AFL-CIO President Trumka chaired a labor retirement summit on December 18, 2012. Most AFL-CIO affiliates were represented. The Building Trades and most other unions that sponsor multiemployer pension plans have come together in the Retirement Security Commission to propose major changes to ERISA and an extension of the Pension Protection Act for multiemployer plans. Check NCCMP.org next month, for a copy of the Commission report.
Unions that heavily participate in single employer plans find PPA an anathema, but proposed solutions for these workers are not clear. One approach – lift all boats – would create a national retirement plan, or expand social security or some such. Others would focus on improving member benefits and leaving the larger debate for what’s best for society to another time.
More to come after the new year.
The often quoted Pogo line “We have met the enemy and he is us” comes to mind in the Retirement Security Commission deliberations. For the original Pogo strip go http://en.wikipedia.org/wiki/Pogo_(comic_strip). Current law is replete with restrictions on what trustees, even joint labor-management boards of trustees, can do to adjust benefits. The Commission is struggling with whether or not to give Trustees greater power to adjust benefits, even for those in pay status.
Many union trustees say that even if they had the power, they would not adjust benefits of retirees in pay status. Others say, don’t give me the power because I might be tempted to use it, or the employer trustees will push me to use it.
Similarly, management trustees say don’t leave benefit cuts up to the Trustees, make the plans make them. They say this because (a) they don’t belive they could persuade their union counterparts to make necessary changes or (b) they don’t trust their own trustees to vote for hard choices.
If the US were a pension plan it would indeed be underfunded. Like and underfunded fund, it will need more contributions (revenues) or less benefits. It might be indirectly helped by investments, which would increase the revenue side. But how are liabilities measured for the nation? I confess I don’t know.
In the event of a US downgrade, interest rates will go up. When they go up, pension liablities might go down. But then equities might suffer and fixed income too, so no earnings… Well that is certainly no earnings over a 7 to 7.5% assumed rate.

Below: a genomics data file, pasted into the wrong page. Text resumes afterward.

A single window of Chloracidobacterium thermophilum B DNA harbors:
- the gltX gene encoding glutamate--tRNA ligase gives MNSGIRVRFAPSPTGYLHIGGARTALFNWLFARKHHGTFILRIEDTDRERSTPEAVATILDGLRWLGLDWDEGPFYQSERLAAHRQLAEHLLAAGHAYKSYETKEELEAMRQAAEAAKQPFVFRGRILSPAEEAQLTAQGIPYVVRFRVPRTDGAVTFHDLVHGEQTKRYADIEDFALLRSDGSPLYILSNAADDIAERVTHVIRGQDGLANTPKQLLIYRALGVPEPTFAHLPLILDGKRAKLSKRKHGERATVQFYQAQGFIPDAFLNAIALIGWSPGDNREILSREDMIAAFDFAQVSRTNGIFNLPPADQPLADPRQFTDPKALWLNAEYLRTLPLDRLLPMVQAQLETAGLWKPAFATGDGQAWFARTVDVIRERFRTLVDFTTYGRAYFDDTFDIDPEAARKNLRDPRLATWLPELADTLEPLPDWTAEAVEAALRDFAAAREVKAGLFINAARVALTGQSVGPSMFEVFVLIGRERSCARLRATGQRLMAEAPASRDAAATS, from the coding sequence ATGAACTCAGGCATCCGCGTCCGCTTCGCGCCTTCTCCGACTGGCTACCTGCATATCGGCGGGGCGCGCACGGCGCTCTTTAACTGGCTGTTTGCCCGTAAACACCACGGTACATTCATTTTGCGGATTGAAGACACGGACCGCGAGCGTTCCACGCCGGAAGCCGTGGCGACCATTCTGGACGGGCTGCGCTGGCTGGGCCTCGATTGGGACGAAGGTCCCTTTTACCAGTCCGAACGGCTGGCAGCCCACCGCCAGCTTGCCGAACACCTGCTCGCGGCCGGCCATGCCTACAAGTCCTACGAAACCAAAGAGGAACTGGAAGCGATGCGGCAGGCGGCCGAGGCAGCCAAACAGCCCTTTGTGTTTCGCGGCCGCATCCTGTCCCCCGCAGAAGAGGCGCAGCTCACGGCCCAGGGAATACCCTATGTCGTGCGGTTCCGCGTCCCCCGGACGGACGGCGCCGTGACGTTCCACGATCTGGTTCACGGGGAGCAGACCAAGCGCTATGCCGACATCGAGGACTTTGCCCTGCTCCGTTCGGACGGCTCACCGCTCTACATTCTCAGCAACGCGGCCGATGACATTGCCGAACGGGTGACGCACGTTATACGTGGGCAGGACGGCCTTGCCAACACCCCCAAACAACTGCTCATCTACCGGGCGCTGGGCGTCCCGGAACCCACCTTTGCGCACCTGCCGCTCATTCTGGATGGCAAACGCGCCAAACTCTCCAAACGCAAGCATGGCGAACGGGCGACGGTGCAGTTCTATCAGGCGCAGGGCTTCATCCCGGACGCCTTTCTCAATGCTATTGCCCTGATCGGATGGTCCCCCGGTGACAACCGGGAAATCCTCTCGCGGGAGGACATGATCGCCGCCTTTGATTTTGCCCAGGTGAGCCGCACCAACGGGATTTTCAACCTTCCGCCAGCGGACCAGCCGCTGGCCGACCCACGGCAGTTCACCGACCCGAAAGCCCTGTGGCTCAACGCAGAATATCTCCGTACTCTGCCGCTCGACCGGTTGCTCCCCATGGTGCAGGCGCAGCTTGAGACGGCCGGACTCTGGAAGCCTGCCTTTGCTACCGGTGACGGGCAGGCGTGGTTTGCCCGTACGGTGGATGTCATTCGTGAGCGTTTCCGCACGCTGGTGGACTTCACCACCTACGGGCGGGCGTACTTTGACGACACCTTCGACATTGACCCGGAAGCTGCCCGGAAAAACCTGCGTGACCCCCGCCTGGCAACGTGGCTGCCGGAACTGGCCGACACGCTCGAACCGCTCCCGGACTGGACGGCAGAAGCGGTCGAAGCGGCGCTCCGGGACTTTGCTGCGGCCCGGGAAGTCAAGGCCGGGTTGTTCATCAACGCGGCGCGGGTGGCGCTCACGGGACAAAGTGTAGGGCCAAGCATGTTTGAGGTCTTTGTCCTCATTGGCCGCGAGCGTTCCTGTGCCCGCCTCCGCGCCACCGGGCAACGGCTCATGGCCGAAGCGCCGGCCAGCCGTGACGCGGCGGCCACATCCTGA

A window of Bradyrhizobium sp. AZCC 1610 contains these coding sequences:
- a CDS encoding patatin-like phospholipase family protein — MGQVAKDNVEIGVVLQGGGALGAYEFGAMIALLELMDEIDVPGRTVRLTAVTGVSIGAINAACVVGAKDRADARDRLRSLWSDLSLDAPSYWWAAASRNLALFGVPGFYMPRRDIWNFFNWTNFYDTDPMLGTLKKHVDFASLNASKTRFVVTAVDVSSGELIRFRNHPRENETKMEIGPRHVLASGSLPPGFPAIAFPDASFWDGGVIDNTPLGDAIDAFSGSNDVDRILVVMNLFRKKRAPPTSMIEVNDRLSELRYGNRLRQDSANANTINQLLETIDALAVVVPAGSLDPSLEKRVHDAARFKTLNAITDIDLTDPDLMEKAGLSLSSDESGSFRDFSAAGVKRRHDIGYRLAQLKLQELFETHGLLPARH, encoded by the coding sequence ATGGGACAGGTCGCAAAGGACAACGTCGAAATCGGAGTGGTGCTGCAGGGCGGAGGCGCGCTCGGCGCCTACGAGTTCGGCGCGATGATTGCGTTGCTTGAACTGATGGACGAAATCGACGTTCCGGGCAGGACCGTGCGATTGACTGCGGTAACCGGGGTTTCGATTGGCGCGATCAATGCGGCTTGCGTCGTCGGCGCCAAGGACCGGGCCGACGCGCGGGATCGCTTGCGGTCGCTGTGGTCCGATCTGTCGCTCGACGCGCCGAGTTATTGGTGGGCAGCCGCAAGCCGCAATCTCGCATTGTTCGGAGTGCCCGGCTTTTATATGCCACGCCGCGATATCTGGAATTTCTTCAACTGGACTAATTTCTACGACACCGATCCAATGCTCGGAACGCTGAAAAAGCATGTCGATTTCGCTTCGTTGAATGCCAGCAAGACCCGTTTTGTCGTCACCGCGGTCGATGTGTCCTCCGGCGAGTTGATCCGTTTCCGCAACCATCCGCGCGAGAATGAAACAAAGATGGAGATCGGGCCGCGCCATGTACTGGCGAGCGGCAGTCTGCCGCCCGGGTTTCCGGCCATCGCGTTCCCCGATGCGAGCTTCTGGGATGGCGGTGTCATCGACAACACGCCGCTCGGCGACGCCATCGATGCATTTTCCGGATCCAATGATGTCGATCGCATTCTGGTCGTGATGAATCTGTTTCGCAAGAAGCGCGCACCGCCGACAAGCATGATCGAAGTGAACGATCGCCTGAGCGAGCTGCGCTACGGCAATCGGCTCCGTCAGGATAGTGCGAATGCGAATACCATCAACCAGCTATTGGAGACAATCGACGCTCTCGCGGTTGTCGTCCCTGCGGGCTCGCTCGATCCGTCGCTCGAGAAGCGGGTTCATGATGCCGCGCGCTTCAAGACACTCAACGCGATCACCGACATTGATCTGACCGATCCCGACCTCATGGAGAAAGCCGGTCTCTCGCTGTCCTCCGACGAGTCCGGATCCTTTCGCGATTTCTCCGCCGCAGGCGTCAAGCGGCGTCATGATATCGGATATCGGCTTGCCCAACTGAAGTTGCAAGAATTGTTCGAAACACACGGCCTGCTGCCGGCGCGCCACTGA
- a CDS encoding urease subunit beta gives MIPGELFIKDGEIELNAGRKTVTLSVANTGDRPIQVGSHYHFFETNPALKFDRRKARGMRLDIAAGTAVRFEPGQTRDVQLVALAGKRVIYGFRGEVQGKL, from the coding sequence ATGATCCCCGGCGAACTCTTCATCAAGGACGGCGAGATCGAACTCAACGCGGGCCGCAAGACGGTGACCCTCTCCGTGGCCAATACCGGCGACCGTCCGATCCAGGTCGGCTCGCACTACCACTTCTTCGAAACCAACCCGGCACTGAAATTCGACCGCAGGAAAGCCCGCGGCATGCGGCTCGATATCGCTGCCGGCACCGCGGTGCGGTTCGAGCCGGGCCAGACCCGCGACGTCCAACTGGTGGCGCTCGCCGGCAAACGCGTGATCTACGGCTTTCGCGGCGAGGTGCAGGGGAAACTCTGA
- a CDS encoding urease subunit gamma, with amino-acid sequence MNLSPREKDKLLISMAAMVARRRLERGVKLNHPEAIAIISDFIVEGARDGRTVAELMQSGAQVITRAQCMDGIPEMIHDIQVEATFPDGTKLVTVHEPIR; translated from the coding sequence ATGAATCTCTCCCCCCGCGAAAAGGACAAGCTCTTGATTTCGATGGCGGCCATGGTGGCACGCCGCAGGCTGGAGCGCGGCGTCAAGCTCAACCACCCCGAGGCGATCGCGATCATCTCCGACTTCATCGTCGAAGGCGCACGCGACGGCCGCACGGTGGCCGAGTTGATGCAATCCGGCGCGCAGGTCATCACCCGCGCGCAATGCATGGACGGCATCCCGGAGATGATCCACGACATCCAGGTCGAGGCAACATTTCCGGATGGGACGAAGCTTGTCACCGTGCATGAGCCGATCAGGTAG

I’ve worked for funds co-sponsored by labor and management for 28 years. During this period, the value of data processing and IT to productivity is without question. Yet, our friends in labor are often slow to adopt. If an organization has a website, check for hyperlinks, often rare. Databases are even rarer. Want to know whose a union friendly provider, some trades have such a list, many do not. Refer stakeholders to the website and hear “I don’t do computers.”
The DOL’s recent foray into redefining or reinvigorating the definition of fiduciary brought my attention back to another issue impacting multiemployer plans.
Many attorneys have advised their fund clients to seek to impose personal liablity on company principals for delinquent contributions. The theory is that contributions become plan assets when due. The principal controls what bills are paid. When the principal does not pay the fund, he exercises control over the plan’s assets and should be personally liable.
When I was a full-time delinquency litigator, I looked for an edge like this. Heck, I even wrote a law review article on it.
But now, I ask these lawyers this question? How do you report the transaction between the plan and the party-in-interest? And I ask Trustees, is this the way to attract new employers or retain existing ones?
Today, March 9 is Mrs. ERISANation’s birthday, but I digress. This morning I viewed the Financial Accounting Standards Board’s webinar on proposed financial reporting rules for employers that participate in multiemployer plans. Some Board members continue to decry the alleged lack of transparency or “paucity” of data about an employer’s obligations to multiemployer plans. Saying it don’t make it so.
There was some indication that a portion of the proposed solution – disclosure of meaningless stuff about Trustee structure, demographics and other “qualitative stuff” might be rethunk. Let’s hope so. Let’s also hope that the FASB’s thinking will continue to be further informed by employee benefits professionals. FASB staff optimitically targets late June 2011 for reissuance. The effective date will be “debated at a later date.”